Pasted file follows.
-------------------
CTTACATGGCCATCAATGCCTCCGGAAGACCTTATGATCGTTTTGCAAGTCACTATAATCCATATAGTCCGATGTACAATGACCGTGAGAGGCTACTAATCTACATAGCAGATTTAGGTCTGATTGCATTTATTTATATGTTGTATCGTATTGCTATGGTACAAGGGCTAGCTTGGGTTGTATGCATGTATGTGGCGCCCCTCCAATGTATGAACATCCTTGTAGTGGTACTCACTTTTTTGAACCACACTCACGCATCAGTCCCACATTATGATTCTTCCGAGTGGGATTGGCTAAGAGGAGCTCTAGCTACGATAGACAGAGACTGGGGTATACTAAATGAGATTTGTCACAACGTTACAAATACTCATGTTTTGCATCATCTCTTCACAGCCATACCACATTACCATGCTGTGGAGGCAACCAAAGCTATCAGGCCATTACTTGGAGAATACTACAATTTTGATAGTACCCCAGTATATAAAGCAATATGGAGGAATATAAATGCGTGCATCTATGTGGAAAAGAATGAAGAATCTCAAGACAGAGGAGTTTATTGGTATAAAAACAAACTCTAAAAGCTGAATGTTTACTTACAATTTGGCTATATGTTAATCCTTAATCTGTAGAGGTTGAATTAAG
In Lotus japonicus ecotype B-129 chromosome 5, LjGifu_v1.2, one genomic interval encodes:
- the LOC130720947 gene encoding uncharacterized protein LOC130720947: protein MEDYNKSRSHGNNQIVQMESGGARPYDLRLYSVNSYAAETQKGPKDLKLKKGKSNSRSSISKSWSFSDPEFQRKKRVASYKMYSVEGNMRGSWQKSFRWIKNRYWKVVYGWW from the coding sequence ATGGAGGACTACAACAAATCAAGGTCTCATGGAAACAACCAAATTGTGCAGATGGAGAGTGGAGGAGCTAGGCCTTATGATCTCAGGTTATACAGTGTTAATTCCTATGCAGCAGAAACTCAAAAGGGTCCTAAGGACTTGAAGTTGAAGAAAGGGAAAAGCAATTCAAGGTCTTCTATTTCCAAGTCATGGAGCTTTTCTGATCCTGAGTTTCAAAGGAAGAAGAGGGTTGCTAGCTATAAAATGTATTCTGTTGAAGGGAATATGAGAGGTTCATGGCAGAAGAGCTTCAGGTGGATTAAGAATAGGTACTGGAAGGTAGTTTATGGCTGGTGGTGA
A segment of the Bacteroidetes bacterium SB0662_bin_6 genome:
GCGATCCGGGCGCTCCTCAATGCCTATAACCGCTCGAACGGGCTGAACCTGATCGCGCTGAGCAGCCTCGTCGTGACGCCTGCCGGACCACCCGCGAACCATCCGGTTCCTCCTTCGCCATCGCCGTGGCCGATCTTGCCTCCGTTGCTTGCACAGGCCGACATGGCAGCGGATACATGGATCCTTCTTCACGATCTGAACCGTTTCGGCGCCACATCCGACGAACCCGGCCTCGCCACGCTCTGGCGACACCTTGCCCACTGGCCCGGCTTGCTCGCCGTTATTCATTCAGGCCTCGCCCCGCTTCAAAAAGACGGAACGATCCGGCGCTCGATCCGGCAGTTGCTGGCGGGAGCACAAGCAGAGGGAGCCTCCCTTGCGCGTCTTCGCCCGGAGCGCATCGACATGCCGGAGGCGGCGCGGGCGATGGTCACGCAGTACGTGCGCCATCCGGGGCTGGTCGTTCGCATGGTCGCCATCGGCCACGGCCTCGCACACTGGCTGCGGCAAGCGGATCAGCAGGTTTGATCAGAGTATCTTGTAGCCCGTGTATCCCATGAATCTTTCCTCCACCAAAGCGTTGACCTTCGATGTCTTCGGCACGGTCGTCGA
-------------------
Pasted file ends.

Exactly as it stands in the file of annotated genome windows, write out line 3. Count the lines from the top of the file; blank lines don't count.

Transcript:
- the LOC130720947 gene encoding uncharacterized protein LOC130720947: protein MEDYNKSRSHGNNQIVQMESGGARPYDLRLYSVNSYAAETQKGPKDLKLKKGKSNSRSSISKSWSFSDPEFQRKKRVASYKMYSVEGNMRGSWQKSFRWIKNRYWKVVYGWW from the coding sequence ATGGAGGACTACAACAAATCAAGGTCTCATGGAAACAACCAAATTGTGCAGATGGAGAGTGGAGGAGCTAGGCCTTATGATCTCAGGTTATACAGTGTTAATTCCTATGCAGCAGAAACTCAAAAGGGTCCTAAGGACTTGAAGTTGAAGAAAGGGAAAAGCAATTCAAGGTCTTCTATTTCCAAGTCATGGAGCTTTTCTGATCCTGAGTTTCAAAGGAAGAAGAGGGTTGCTAGCTATAAAATGTATTCTGTTGAAGGGAATATGAGAGGTTCATGGCAGAAGAGCTTCAGGTGGATTAAGAATAGGTACTGGAAGGTAGTTTATGGCTGGTGGTGA